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Wrestling with Email Responsiveness Issues? Keep These Mobile Tips in Mind

Constantly struggling to ensure your emails are mobile responsive? We’ve got some simple tips for you to make your troubles vanish
diverse group of people reading email on their mobile devices

Email marketers can’t afford to ignore the importance of mobile responsiveness in their email campaigns anymore!

In 2018, mobile made up 46% of all email opens, while desktop opens only hit a paltry 18%.

Additionally, Litmus research found that 80% of people will delete an email if it doesn’t look good on their mobile device.

But creating emails for mobile isn’t without its challenges. What are they and how can tackle them?

What does it mean to be mobile responsive?

Image by Nikolay Tarashchenko on Unsplash

First off, a big issue that many email marketers face is that they don’t understand what mobile responsive actually means.

Often confused with mobile-optimized emails (which are built mobile first, meaning they work best on mobile devices, not PCs), mobile-responsive emails are built and designed to transition between mobiles, tablets, and PCs seamlessly.

This means that they automatically resize and adjust email components based on the device that’s viewing the email.

How can you create mobile-responsive emails?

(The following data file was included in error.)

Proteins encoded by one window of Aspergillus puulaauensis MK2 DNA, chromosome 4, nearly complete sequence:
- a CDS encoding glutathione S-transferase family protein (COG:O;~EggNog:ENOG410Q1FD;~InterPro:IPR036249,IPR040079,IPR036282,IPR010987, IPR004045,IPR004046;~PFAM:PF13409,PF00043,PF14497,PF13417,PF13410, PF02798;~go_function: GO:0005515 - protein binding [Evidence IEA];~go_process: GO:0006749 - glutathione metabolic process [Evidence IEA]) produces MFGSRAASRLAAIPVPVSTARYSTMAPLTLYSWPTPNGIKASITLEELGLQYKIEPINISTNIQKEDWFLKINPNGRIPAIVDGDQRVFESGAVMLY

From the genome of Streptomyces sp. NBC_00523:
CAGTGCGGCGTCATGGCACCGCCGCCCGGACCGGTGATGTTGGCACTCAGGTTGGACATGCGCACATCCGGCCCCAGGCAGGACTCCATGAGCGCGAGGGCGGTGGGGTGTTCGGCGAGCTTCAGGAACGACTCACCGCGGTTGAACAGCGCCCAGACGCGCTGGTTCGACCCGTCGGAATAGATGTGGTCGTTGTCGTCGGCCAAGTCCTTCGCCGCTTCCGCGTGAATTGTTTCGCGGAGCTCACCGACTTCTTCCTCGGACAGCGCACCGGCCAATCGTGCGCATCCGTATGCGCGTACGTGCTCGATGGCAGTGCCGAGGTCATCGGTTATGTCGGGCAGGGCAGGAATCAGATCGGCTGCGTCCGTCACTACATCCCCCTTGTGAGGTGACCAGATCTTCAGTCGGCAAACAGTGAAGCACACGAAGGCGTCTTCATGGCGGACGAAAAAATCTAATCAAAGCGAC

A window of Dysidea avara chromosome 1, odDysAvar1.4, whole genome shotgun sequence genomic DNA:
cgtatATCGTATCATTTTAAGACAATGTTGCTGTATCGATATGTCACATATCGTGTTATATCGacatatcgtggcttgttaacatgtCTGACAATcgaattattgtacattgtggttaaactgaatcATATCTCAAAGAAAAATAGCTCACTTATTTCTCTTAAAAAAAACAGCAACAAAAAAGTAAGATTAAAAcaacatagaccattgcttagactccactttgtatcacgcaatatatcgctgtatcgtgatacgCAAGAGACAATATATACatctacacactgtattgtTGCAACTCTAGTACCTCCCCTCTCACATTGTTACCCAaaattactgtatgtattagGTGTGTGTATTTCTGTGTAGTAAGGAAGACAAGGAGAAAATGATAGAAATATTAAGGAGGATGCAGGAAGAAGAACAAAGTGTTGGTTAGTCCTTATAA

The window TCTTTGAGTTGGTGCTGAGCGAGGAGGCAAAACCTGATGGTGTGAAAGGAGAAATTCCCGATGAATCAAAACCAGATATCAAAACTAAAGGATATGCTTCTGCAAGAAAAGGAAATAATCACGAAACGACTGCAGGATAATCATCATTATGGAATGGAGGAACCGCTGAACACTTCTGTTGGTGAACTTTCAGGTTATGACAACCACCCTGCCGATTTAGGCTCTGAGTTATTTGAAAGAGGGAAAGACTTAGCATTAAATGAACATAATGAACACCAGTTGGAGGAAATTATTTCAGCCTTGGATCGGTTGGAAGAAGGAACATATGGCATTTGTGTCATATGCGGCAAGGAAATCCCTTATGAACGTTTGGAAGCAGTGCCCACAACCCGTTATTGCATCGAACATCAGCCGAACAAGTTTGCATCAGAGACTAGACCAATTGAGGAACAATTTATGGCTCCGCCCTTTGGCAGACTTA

Image by rawpixel on Unsplash

If you’re not using an email generation platform to automatically generate mobile-responsive emails, here are a few tips to keep in mind.

When building emails manually, stick to a single column layout. Most mobile devices will display the contents of your email in a single column, so this means there’s going to be less shifting when translating your PC email to a mobile device.

Your email won’t have to rearrange its elements when viewed on a mobile, all you’ll have to do is make sure the elements’ widths reduce to match each device size.

Remember, you’ll have to add some code to manually adjust the size of images and fonts as well.

A good rule of thumb for any email is to place your call-to-action (CTA) above the fold. This means that it’s near the top of the email, sopeople viewing on mobile won’t have to scroll down to see it.

Another way to give mobile audiences a better experience is to include bright, large CTA buttons. Multiple hyperlinks, small CTA buttons, or image CTA buttons are hard to click on a mobile device and may dissuade recipients from taking the desired action.

And of course, don’t forget to test your email to make sure it renders correctly across the various email clients and devices that it could be opened on.

If this seems like a lot of work to get one mobile-responsive email, you’re right, it is.

Want to generate mobile-responsive emails in minutes? We’d love to show you how our platform can help.

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